Indian Journal of Science and Technology
Year: 2020, Volume: 13, Issue: 14, Pages: 1505-1511
Muhammad Chohan1, Mehrunisa Memon1*, Inayatullah Rajpar1, Aijaz Ali
Khooharo2, Muhammad Ismail Kumbhar2, Hidayatullah Kakar3
1Department of Soil Science, Sindh Agriculture University, Tandojam, Sindh, Pakistan
2Department of Agricultural Education, Extension and Short Courses, Sindh Agriculture
University, Tandojam, Sindh, Pakistan
3Agriculture Research Institute (ARI), Sariab Quetta, Pakistan
Department of Soil Science, Sindh Agriculture University, Tandojam, Sindh, Pakistan
Email: [email protected]
Received Date:03 March 2020, Accepted Date:20 April 2020, Published Date:29 May 2020
Background/Objectives: Irrigation water at Phuleli and Akram canals carry the waste of Hyderabad city and other places on the way to rice fields at lower part of Indus Plain. The long term use of arsenic contaminated irrigation water can accumulate arsenic in rice soils. This study evaluated total arsenic in irrigation water and transported load to rice sites, in addition to the arsenic concentration in main canals and waste sites on the way to Badin. Methods: Atomic absorption spectrophotometer equipped with hydride vapor assembly was used to analyze the arsenic concentrations in irrigation water. Findings: Currently, the irrigation water quality was generally within the permissible limits of FAO for rice. All types of wastes (14.62-37.2 µg L-1) entering the Phuleli and Akram canals (7.08 µg L-1) on the way contributed to total arsenic (6.30-57.12 µg L-1) in irrigation water at the entrance of rice sites. However, higher arsenic contamination in irrigation water was due to sugar industry waste (37.2 µg L-1) and lowest due to city waste of Badin (14.62 µg L-1). The data indicated that mean total arsenic concentration from irrigation water would load 0.12 and 0.14 mg kg-1 of arsenic annually in soils on the basis of net 1000 and 1300 mm a-1 water application to rice, respectively. Applications/Improvements: The results clearly indicated that waste added from different sources may aggravate the arsenic contamination of canal water and yet the accumulation in rice fields will keep on increasing. It is suggested that waste must be treated before releasing to prevent contamination of rice field.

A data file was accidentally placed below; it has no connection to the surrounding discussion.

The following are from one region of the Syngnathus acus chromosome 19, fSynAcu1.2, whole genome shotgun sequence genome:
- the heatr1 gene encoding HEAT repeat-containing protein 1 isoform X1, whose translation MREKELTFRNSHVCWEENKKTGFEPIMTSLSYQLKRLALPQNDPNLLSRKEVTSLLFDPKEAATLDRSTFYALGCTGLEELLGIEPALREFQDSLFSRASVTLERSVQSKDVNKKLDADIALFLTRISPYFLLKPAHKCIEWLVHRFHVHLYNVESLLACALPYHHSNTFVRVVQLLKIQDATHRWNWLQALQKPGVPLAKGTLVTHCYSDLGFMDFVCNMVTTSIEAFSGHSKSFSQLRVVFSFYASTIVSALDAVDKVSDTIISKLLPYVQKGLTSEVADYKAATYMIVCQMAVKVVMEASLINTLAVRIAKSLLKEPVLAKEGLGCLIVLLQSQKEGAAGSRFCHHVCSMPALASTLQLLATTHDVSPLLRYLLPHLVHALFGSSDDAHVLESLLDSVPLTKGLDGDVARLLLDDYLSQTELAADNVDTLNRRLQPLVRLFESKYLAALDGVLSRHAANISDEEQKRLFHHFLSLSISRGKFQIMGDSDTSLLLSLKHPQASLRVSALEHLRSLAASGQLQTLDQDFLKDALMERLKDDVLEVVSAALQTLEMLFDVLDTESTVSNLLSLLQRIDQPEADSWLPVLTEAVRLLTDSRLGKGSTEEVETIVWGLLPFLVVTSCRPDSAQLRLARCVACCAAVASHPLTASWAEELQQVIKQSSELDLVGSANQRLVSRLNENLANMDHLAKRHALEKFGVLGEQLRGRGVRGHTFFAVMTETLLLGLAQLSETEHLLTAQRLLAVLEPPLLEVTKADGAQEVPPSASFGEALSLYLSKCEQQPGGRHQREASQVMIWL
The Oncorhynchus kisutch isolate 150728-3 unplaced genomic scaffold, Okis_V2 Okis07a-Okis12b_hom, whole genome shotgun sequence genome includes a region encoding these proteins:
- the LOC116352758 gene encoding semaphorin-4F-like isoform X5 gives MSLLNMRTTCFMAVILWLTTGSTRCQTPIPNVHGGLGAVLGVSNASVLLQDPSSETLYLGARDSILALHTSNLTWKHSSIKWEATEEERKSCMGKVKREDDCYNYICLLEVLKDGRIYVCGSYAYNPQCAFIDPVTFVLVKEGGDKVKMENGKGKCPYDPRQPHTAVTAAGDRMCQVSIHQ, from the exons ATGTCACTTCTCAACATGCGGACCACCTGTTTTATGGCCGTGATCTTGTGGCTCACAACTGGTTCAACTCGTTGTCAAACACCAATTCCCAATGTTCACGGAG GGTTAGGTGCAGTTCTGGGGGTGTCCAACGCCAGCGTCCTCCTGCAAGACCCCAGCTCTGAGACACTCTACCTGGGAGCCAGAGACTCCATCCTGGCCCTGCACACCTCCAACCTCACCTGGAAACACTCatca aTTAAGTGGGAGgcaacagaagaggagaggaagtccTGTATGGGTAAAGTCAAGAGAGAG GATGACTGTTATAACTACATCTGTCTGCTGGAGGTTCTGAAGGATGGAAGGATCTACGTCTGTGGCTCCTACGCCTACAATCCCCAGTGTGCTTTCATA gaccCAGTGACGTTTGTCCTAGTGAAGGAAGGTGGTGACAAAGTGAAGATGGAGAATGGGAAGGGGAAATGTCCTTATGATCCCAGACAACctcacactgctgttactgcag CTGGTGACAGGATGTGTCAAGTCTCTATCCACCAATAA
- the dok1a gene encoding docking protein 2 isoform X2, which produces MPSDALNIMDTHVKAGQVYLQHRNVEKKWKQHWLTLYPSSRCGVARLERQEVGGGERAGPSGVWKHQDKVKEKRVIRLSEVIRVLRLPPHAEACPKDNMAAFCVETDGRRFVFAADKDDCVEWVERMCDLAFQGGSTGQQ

Keywords: Arsenic load, City waste, Contamination, Industrial waste
© 2020 Chohan, Memon, Rajpar, Khooharo, Kumbhar, Kakar. This is an open-access article distributed under the terms of the Creative Commons Attribution License, which permits unrestricted use, distribution, and reproduction in any medium, provided the original author and source are credited.
Published By Indian Society for Education and Environment (iSee)
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